It is not a spoiler to say that MOTHER!, the latest film from Darren Aronofsky, begins where it ends or that it is a circular game that will be hotly debated among audiences. It is his most nakedly metaphorical work, a movie that never seems remotely interested in being “real,” and it is revealing in ways that he may not have intended. What does it say about the film that my first reaction is an intense desire to hear a commentary track by Aronofsky’s ex-wife about the movie and its message?
Jennifer Lawrence and Javier Bardem star here, and for the first twenty minutes or so, the film is just them, living an isolated life. She’s working to repair the massive house where they live, restoring all of the fire damage that drove him out of it years ago, and he’s trying to find inspiration to write again, having hit a dry spell in his creative life. During that early stretch, things are largely grounded in something like reality, but even so, there are images and ideas that are very surreal and that hint at something else going on just beneath the surface of what we’re watching.
Early marketing for the film has made it feel like a Rosemary’s Baby-style thriller, but that’s a huge misdirect, and even calling the film a “horror” film feels dishonest. Is it extreme? Yes. Are there images that are brutally difficult to look at? Plenty. Is it meant to unsettle you? Absolutely. But the film isn’t just trying to scare you or give you some easy jolts. It is an intensely personal experience, with everything rooted in the perspective of the nameless character played by Jennifer Lawrence. Most of the film’s characters are left nameless, which is fine when you’re dealing with something that is painting in such big, bright, primary colors.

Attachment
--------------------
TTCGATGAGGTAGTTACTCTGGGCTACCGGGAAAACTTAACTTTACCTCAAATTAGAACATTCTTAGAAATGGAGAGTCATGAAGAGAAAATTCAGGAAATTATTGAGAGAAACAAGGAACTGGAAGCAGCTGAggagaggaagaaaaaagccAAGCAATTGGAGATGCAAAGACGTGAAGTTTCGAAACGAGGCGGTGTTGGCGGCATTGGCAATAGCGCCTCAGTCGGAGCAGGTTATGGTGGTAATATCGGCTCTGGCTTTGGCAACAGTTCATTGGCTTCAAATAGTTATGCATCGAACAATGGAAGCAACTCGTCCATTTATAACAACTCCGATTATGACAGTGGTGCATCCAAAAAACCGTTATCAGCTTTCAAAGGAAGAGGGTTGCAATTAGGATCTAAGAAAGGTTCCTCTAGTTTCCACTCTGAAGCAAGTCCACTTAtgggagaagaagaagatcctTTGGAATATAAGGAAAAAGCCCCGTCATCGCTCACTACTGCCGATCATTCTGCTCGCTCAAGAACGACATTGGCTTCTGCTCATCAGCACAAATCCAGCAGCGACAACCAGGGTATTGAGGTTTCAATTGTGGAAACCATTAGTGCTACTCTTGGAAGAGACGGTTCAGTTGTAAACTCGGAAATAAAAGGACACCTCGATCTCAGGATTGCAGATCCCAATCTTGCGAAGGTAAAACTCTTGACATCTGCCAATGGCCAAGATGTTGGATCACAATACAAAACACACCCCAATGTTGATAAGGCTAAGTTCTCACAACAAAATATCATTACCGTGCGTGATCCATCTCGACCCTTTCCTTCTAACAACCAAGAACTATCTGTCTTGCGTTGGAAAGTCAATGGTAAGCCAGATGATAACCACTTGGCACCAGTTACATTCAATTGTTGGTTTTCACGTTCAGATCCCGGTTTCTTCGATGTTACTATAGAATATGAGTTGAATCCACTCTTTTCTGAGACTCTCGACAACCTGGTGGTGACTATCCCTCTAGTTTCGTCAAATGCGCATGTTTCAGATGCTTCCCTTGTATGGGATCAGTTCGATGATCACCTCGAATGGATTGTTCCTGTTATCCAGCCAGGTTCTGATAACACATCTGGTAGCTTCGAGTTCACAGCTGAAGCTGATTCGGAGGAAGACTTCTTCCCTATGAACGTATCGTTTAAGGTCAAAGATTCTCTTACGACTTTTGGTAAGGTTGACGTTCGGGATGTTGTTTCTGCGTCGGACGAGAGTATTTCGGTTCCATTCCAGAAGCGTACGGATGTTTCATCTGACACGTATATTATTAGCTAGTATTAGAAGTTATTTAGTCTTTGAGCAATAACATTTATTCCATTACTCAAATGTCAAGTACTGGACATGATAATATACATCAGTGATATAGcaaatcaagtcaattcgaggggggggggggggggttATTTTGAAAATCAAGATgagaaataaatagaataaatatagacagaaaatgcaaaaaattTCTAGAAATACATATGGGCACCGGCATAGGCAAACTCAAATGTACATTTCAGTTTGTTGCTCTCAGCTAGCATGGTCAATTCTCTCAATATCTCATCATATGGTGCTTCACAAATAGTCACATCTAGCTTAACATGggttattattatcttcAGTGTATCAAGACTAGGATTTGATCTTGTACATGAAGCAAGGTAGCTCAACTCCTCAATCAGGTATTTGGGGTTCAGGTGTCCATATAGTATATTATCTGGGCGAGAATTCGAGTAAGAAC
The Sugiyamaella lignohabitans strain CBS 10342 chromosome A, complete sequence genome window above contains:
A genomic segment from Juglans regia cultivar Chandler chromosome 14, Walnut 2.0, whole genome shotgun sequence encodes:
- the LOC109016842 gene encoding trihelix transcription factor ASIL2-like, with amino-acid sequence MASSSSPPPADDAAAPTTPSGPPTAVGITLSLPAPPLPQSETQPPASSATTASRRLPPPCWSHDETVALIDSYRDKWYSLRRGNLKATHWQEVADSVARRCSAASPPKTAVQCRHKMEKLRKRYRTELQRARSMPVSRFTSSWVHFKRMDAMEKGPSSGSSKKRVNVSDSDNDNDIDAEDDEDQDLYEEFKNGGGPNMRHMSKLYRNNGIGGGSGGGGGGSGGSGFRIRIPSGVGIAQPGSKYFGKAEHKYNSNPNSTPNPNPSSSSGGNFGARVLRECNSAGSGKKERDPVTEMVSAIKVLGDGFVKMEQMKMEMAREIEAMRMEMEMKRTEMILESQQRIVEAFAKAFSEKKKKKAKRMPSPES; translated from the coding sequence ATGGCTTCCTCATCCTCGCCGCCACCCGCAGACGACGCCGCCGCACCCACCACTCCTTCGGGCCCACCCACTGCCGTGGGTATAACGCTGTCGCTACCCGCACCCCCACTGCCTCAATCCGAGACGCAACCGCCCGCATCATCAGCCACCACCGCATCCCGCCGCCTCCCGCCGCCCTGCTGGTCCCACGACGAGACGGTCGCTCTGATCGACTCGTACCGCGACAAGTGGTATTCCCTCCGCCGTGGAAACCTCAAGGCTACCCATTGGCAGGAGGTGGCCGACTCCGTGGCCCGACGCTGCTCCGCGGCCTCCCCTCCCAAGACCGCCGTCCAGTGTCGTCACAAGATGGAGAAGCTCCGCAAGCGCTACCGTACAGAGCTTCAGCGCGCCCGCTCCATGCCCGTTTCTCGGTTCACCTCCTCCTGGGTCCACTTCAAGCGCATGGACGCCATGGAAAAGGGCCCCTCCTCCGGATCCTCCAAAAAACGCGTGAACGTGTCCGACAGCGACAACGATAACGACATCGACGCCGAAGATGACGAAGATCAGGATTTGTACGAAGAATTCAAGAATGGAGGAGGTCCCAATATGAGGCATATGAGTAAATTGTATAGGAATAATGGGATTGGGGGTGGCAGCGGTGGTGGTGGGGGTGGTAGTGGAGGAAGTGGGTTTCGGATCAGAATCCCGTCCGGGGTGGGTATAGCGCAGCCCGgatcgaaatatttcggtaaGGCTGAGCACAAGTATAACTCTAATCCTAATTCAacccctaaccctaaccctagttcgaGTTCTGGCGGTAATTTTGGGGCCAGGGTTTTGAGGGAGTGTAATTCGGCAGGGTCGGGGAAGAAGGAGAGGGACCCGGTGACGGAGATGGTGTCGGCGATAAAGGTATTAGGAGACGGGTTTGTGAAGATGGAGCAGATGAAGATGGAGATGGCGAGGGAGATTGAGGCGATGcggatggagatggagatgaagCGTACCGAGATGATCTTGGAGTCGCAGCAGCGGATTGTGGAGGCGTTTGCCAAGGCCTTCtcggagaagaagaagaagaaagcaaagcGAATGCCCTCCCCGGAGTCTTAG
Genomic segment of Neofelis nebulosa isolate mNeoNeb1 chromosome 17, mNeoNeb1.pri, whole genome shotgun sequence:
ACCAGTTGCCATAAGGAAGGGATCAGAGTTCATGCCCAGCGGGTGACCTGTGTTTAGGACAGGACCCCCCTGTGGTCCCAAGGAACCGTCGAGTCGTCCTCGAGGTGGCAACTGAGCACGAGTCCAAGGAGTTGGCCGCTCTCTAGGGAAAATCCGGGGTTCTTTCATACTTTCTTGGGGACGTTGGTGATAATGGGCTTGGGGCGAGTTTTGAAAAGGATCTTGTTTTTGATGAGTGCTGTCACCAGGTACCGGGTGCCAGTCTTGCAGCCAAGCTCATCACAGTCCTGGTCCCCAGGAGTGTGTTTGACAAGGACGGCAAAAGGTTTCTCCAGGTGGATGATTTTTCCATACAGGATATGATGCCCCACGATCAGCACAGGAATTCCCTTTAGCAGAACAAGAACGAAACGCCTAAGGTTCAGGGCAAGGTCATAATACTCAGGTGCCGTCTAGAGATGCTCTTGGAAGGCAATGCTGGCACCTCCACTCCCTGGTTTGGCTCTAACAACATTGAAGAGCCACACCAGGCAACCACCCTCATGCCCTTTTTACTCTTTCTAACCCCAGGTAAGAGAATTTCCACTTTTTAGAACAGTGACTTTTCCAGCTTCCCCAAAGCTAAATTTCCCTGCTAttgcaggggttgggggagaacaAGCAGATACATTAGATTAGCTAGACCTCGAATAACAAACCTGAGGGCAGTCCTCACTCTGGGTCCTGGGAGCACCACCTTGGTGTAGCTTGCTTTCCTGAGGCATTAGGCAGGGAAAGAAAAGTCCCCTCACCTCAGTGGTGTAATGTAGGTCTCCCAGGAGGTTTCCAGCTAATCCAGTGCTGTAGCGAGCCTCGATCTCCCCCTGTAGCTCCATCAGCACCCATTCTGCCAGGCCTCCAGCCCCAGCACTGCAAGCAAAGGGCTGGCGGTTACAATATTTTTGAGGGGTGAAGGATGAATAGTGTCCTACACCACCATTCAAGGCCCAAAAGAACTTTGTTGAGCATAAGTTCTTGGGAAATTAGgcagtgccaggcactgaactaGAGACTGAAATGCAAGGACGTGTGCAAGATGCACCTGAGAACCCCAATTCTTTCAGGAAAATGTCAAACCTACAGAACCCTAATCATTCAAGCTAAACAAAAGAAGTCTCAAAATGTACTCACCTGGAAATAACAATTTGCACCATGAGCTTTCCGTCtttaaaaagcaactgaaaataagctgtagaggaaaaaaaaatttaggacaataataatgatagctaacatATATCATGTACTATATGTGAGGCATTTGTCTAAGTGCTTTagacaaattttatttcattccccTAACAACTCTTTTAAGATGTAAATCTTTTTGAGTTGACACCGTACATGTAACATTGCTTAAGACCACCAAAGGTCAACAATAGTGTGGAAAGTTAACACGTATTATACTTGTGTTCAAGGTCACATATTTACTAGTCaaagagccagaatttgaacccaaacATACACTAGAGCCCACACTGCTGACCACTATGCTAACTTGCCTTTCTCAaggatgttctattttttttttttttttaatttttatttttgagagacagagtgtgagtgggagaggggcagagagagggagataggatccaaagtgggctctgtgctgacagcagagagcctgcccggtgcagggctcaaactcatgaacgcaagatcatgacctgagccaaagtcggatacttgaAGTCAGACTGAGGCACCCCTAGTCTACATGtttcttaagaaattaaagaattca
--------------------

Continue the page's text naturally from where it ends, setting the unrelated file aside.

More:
It will be interesting to see what people take from this, as there are many ways this can be read. There is an overt Biblical allegory here, raising the question of how a book that purports to be about the entirety of human experience could spend so much time talking about creation without including any mention of the role a woman plays in that act. If you take this to be Aronofsky’s retelling of the Bible, then the character played by Lawrence is the missing puzzle piece excluded from the original telling, the Mother who actually carried creation to term so that the Father can take all the credit, make all the rules, and then burn the whole goddamn thing down if he doesn’t get his way. It’s a brash and fascinating movie if you want to read it on just that level.
There’s another way you can read this, as a defense of monstrous behavior on the part of the Artist, and that’s where I find this most interesting. It’s also where I have to separate what the film says from the way it says it, because they are two radically different responses from me. First, let’s just say that Aronofsky continues to be one of the most technically adept and adventurous filmmakers working. He has a remarkable ability to summon visual thunder and mother! is full of plenty of great examples. From moment to moment, his control over every element of what’s happening onscreen is breathtaking, and when reality starts to wear thin, the way he spins the world out of control around Lawrence is harrowing. It’s hard not to have a visceral reaction to certain sequences here. He’s mucking around with fairly primal stuff and we’re programmed to react. But if my read of the film is anywhere near correct, then I think I have a philosophical difference so profound with Aronofsky that it makes me take a step back to reconsider his work in general.